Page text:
Do we? First, Joseph's actions are not those of a truly forgiving person; at least not as I understand it. Biblical scholars seem to have mixed opinions about this. One commentator says that Joseph does all this to test his brothers, to make sure they have truly repented of their sins against him. Another commentator sees Joseph's actions as an abuse of power. He uses his power in order to exploit, torment, and manipulate his brothers for as long as possible. His weeping is merely crocodile tears. Second, what about the role of God in all of this? Joseph claims that while his brothers intended what they did to him as evil, God intended it as good. Does that mean that God caused all of this to happen, or did God work through the evil of humans to bring about good?
While we wrestle with these questions, what we can't take lightly is the function and acceptance of slavery throughout the entire story. Joseph was sold into slavery. He rises out of slavery to a position of unchecked power. Yes, he does forgive his brothers. But what we won't read about Joseph is that he created slaves out of all the people in Egypt. It was Joseph who made people give him everything in order to receive food. When the wealth from the people dried up, he enslaved them instead. Joseph made possible the system of slavery and oppression in Egypt that would devastate his own people for hundreds of years. Was God the cause of that? When Joseph invites his entire family to come to Egypt and live and be well, God comes to Jacob/Israel in a dream. God assures Jacob that it is all right for them to move to Egypt. God will continue to be faithful. God's promise of a multitude of descendants and a great nation will not be forgotten in the land of Egypt. Again, does this mean that God will work through the evil we perpetrate against one another, or is God evil’s cause?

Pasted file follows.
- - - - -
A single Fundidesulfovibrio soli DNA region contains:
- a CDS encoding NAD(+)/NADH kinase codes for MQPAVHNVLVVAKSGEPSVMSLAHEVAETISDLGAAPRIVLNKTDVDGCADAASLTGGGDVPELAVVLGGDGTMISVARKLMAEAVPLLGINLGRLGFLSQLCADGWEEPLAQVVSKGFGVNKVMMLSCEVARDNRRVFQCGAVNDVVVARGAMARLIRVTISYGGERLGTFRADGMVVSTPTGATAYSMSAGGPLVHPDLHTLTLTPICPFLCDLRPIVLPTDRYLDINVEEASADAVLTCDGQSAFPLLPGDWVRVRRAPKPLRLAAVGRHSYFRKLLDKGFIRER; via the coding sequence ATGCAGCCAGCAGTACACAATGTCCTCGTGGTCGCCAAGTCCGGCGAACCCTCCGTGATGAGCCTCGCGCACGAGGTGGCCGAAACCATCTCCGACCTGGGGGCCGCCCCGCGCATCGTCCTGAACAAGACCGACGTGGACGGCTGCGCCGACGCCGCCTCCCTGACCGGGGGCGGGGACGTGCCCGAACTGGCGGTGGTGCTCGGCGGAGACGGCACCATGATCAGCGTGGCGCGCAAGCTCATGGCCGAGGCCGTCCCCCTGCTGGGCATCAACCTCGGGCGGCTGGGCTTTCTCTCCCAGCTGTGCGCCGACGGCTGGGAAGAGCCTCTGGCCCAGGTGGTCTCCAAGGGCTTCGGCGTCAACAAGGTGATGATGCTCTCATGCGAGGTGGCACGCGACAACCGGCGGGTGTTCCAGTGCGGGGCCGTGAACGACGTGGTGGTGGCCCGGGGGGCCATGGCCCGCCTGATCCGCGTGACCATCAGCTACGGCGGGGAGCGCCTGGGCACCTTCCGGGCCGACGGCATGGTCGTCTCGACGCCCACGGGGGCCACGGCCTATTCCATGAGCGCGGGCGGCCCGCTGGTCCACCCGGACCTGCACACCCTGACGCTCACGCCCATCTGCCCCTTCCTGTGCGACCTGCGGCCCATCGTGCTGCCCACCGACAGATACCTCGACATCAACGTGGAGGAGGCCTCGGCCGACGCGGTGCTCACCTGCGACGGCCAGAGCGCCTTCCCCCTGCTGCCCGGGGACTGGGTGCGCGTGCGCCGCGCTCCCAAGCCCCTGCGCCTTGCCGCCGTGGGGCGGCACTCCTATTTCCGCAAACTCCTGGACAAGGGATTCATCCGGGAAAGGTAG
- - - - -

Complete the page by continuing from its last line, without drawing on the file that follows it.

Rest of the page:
I think we have to take the issue of slavery in these stories and in the stories to come seriously. With human trafficking on the rise, slavery is not something that only occurred in the past. It is a real and present evil. I don't believe, I can't believe that God is the source and cause of this institution of slavery. If anything, I think God calls all of us to do whatever we can to fight it, just as we are called to fight injustice and oppression wherever we encounter it.